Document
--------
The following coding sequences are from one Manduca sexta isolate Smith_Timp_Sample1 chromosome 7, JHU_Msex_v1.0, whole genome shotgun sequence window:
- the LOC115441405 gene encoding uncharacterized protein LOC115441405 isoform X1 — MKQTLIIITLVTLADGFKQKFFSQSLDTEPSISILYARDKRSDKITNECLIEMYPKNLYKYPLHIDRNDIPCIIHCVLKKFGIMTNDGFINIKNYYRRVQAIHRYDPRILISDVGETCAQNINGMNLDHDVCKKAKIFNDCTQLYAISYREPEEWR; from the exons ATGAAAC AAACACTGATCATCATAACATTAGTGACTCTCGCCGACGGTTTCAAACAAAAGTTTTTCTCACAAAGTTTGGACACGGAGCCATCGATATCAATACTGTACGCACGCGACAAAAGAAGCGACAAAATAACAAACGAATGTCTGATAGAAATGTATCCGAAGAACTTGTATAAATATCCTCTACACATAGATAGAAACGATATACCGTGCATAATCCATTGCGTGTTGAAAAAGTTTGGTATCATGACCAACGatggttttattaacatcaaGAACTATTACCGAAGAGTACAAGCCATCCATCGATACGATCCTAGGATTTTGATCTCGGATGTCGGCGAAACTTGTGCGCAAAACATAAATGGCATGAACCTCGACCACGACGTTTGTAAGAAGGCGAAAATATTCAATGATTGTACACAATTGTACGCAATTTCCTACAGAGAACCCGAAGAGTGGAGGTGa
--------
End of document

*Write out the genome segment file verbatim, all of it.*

The following coding sequences are from one Manduca sexta isolate Smith_Timp_Sample1 chromosome 7, JHU_Msex_v1.0, whole genome shotgun sequence window:
- the LOC115441405 gene encoding uncharacterized protein LOC115441405 isoform X1 — MKQTLIIITLVTLADGFKQKFFSQSLDTEPSISILYARDKRSDKITNECLIEMYPKNLYKYPLHIDRNDIPCIIHCVLKKFGIMTNDGFINIKNYYRRVQAIHRYDPRILISDVGETCAQNINGMNLDHDVCKKAKIFNDCTQLYAISYREPEEWR; from the exons ATGAAAC AAACACTGATCATCATAACATTAGTGACTCTCGCCGACGGTTTCAAACAAAAGTTTTTCTCACAAAGTTTGGACACGGAGCCATCGATATCAATACTGTACGCACGCGACAAAAGAAGCGACAAAATAACAAACGAATGTCTGATAGAAATGTATCCGAAGAACTTGTATAAATATCCTCTACACATAGATAGAAACGATATACCGTGCATAATCCATTGCGTGTTGAAAAAGTTTGGTATCATGACCAACGatggttttattaacatcaaGAACTATTACCGAAGAGTACAAGCCATCCATCGATACGATCCTAGGATTTTGATCTCGGATGTCGGCGAAACTTGTGCGCAAAACATAAATGGCATGAACCTCGACCACGACGTTTGTAAGAAGGCGAAAATATTCAATGATTGTACACAATTGTACGCAATTTCCTACAGAGAACCCGAAGAGTGGAGGTGa